This is a transcript from a phone conversation I had with a parish administrator in my hunt to arrange for the Blessed Sacrament to be taken to an elderly and frail relative.
The real problem is that my relative will only receive Holy Communion from a priest or, at a push, a deacon (provided that they look like a priest and are not in civvies).
I would have precisely the same attitude in a similar situation.
I have some sympathy with a parish who has a decent PP but who is suffering with illness himself at present. I have sympathy with busy deacons.
But, I do not have sympathy when nothing is done, over a long period of time.
I do not have sympathy when I am told by a voice over the phone that: "Your mother (sic) was seen at Mass with another relative so we assume she is alright".
One, she is not my mother. Two she is housebound (more or less) and three she would rather conduct a self appendectomy with a rusty saw blade and a coat hanger than attend a novus ordo Mass.
To me this is a snapshot of the modern Church.
All shallow, smarmy pc talk, cant and hypocrisy but no intention of practising charitable works.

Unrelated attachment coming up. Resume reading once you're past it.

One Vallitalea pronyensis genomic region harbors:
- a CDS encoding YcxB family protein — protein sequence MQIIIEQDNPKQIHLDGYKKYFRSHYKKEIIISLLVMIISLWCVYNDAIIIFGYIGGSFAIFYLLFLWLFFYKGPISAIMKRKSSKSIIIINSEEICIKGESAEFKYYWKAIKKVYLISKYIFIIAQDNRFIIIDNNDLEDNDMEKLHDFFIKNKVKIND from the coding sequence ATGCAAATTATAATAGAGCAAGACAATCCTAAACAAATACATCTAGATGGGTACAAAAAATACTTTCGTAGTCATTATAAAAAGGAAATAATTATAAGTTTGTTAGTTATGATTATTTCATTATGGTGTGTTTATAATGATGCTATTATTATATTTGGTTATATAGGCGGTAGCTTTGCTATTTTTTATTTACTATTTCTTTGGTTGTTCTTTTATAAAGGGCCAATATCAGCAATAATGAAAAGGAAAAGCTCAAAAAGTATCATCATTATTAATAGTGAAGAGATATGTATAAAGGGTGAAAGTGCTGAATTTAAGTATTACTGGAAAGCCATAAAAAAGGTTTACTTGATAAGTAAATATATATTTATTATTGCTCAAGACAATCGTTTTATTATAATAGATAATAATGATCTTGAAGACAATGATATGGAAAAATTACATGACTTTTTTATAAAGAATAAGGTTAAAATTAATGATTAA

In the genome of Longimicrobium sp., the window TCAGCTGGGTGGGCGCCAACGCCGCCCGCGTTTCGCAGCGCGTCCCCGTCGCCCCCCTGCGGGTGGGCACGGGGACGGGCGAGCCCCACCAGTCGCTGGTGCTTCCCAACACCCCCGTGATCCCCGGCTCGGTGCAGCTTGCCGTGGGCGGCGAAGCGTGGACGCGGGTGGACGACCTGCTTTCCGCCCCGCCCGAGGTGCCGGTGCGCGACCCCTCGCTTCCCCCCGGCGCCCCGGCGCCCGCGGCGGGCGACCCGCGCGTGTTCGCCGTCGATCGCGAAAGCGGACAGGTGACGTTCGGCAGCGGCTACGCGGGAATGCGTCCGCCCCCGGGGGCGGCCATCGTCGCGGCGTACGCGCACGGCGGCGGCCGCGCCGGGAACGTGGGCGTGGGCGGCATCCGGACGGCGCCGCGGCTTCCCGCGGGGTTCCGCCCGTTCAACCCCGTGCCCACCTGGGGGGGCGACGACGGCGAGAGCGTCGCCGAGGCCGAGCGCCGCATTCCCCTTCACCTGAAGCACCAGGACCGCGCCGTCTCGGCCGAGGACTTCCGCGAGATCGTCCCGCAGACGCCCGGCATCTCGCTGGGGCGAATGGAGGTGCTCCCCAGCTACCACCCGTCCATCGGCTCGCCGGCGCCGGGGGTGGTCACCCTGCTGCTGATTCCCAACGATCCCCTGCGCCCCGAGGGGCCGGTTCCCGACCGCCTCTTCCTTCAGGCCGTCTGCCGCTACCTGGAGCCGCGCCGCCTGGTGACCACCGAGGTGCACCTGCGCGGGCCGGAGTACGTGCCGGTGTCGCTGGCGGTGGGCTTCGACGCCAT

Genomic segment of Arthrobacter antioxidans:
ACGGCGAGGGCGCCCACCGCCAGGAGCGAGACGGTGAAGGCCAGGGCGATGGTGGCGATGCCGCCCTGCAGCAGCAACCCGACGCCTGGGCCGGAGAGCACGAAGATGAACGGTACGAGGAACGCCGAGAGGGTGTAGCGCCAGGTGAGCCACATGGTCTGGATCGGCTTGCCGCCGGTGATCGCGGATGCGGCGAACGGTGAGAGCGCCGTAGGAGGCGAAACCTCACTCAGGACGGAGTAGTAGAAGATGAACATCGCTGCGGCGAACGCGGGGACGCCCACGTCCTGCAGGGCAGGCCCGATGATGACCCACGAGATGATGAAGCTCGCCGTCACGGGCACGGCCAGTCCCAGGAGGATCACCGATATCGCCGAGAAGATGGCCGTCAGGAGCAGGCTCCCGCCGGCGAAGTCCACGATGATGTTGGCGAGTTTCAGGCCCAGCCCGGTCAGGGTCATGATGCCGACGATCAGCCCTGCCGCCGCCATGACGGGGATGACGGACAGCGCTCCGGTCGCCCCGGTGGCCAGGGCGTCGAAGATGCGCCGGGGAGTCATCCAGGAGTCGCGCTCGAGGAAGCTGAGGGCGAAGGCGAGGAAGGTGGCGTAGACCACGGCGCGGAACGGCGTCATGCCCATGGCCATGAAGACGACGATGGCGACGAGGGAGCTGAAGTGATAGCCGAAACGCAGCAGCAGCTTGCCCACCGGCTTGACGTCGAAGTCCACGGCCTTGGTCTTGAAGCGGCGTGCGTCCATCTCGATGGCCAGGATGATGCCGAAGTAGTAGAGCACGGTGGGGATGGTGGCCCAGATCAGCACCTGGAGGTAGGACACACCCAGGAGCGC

Not just charitable works but works at the very heart of a priest's vocation (sorry, are we allowed to use the 'V' word still?).
I regard the current 'deacon' status with some reservations.
Yes, yes, I know we had 'em years ago but we also had the bubonic plague years ago so it does not follow that everything is hermeneutically sealed.
And yet the problem of too few priests and too many demands on them is not going away, if anything, it's getting worse.
Of course, our Holy Father (whose reign most bishops now seem to regard as some sort of Petrine aberration) had a very good solution some two or three years ago.
He asked for priests and parishes to be federated; clustered in other words.
Instead of four separate parishes in a rural area, the HF suggested that they should be brought together so that two or three priests could live together as a community, reducing the housing and living costs elements by up to 75% and creating a vibrant hub of fraternal support and round the clock pastoral care.
It makes sound sense in both human resource and spiritual management terms.
But then, what does an 85 year old 'conservative' 'blinkered' Pope know about parish life?
The Bishops know what's what and they are following the example set by their brothers in France who employ priests on a peripatetic basis to visit a parish on a six weekly rota.
For the rest of the time the parish church gathers dust and the associated overheads that attend large, old, semi used buildings.
And for those who have not yet guessed, my mother/aunt/cousin/sister-in-law/stepmother, lives in the Diocese of Arundel and Brighton, home to the pin up of Eccleston Square, Bishop Kieran Conry.
Say no more.